Conduits 14 and 30, 30a which supply materials to chambers 13 and 19 from storage tanks are .-inch flexible and flt-inch flexible tubing connecting with pumping devices used to meter accurate quantities of materials to the moving blending head device. With 60% calcium carbonate filled poly(methylmethacrylate) resin containing pre-controlled amounts of catalyst chain transfer agent and, in some cases, release agents, a positive displacement gear pump is used to transfer 16.7 lbs. per minute of material having a specific gravity of 1.6 into the lower chamber 19 through line 30. An accelerator is added at 30a. The lower chamber is about 2-3 inches in diameter and about 4 inches in height. The polymerizing ingredient passing through chamber 19 is mixed by the high intensity blades 29 rotating at speeds approximately 600 to 3000 r.p.m. Each blade section is made in a square high shear configuration having 7 inch on a side. This thixotropic mixture is then forced out of chamber 19 by the pump into the %-1I1Ch pipe conduit 34 and also into the chamber 13 through the -inch opening 17a surrounding the shaft 9 in transverse section 17. The ratio of material passing into the A-inch pipe conduit 34 through longitudinal section 37 to that material which passes into chamber 13 and out through conduit 32 into the /z-inch transverse opening 39 and into chamber 40 is regulated by the adjustment of the conduit elements 31 and 33 size ratio, as well as the size ratio of orifices 39 and 38. At the above rate this amounts to about 20% through orifice 39 and about 80% through a /s-inch orifice at 38. The coloring matter entering through flexible line conduit 14 and the entering base mix in chamber 13, which measures l-2 inches in diameter and 2-3 inches in length, is further subjected to high intensity, high shear agitation to form a uniformly colored effluent and is preferably cooled to remove some of the heat of exotherm. At this point the reaction rate can go beyond that passing into conduit opening 34 due to the additional mixing. Water at 17 to 20 C. is passed into the cooling chamber 25 at inlet 26 and exits at 27. The cooling media also acts to prevent overheating at the bearing surfaces at the collar 16 which can be lubricated by forcing oil in conduit 18 through the sleeve opening 20 and around the circumferential chamber of sleeve 16. The lubricant also serves as a sealing means around the rotating shaft which is inspected through sight port opening 21 where excess lubricant can be discharged. It is important that no air be sucked into the turbulent mixing assembly, since air pockets formed in the fast polymerizing resin show up in the cast article as bubbles. A colored pigment stream is pumped in through a metering device at inlet 14 into chamber 23 at a rate of approximately 9 grams per minute of slurry containing 25% pigment. The coloring pigments are blended at the rotation of high shear mixing blades 28 which are constructed of square steel keystock as described for blades 29. The colored stream is then co-mixed with the base stream in desired volume proportions in chamber 40 which is approximately l-2 inches in diameter by 3 inches deep. The shaft 47 is rotated by a pneumatic motor at a rate of about 200 r.p.m. and blends the coloring stream into the base color using rotating low shear blades 48 having a thickness of inch and a width of about A inch. The veined material then passes out of an orifice having a width of about 1 /2 inches and an opening of about inch at 46 and passes onto the moving casting surface at a specific gravity of 1.6. When the belt surface moves at a rate of 3 feet per minute the laydown rate just stated is sufficient to form a sheet 3 feet wide at a thickness of approximately 4 inch. As the casting head traverses across the belt at an angle approximately 45 to the direction of travel the streamline flow from the nozzle lays down a resultant pattern formed by a relatively linear basic direction with an irregular transverse oscillating movement superimposed thereon by operation of the cam operating device at 78 and hydraulic cylinder 81. The carriage movement is regulated such that it traverses across the belt surface and back at about 20-second intervals.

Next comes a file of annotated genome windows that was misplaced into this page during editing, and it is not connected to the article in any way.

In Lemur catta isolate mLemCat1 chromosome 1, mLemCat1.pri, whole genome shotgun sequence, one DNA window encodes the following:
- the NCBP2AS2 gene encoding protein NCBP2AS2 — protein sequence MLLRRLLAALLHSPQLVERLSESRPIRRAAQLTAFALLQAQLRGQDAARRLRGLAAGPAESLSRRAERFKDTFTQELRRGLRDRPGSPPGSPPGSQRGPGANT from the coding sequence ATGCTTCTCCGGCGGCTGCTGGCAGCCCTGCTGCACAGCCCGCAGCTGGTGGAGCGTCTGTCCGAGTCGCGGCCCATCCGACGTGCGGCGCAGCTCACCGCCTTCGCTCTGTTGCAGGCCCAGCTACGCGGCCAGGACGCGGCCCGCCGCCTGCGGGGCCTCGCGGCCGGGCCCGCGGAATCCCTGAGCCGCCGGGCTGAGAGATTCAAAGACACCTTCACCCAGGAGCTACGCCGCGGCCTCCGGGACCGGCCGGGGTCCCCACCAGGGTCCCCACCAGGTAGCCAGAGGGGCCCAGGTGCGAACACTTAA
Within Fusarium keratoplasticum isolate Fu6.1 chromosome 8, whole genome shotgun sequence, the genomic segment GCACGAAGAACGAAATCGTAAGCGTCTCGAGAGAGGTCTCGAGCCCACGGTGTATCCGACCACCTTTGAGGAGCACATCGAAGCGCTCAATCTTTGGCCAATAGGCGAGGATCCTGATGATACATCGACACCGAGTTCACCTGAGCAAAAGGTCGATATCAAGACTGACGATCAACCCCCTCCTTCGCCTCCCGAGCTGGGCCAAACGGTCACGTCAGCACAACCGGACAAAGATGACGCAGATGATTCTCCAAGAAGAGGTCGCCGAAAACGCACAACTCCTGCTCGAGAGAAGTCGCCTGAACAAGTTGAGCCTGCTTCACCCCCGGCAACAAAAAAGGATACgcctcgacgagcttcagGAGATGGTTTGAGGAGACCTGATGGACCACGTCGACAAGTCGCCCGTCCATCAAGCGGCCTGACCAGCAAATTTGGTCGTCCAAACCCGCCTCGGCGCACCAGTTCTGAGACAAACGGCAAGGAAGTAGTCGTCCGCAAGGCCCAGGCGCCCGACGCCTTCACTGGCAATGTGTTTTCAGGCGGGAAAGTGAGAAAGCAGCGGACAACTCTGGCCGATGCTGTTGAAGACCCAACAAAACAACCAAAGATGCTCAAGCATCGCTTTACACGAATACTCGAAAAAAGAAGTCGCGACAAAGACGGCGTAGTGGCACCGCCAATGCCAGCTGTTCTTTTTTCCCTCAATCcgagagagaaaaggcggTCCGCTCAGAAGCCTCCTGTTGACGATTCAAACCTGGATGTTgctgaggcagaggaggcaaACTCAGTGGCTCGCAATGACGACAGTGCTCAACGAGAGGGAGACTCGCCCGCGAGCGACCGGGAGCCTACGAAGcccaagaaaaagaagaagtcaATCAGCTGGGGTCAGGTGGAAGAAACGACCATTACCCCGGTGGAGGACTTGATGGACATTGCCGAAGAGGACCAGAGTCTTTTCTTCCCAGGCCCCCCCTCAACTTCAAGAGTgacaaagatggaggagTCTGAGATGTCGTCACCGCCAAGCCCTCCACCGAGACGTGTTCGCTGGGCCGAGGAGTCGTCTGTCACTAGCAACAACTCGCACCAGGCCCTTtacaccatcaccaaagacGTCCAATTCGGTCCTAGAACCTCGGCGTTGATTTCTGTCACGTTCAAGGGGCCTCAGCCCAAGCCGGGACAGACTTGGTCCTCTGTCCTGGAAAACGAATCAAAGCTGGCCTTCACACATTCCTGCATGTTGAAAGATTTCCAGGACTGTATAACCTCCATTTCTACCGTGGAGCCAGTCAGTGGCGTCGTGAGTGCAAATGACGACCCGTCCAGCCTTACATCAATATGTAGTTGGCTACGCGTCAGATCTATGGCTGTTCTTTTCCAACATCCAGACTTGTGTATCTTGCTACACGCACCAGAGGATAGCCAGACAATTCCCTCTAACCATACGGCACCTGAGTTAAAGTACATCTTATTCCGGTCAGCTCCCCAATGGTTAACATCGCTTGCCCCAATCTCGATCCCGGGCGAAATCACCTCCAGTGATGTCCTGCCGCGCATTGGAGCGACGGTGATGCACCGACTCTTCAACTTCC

In the operation of the mixing and casting assembly in head B defining Zones 1, II and III, it is to be understood that the volume ratio of material passing from Zone II to the material passing from Zone I can be varied while maintaining the polymerization rates and degree of polymerization essentially constant and substantially equal at their point of entry into Zone III. Several things can be done to maintain this degree of constancy, especially with thixotropic fluids undergoing polymerization at a rapid rate, which are: to vary the heating and cooling rates of the material in Zones I and II, to vary the volumetric size ratios of Zones I and II and their outlet conduits 31 and 33, as well as the regulation of the relative sizes of the orifices 39 and 38. It is contemplated that the major portion of material entering Zone 111 could be the differently colored stream emanating from Zone II, which could be constructed to provide larger volume than Zone I. Therefore, the coloring of the veining pattern previously described would essentially be reversed in that the base colored stream would create the vein structure.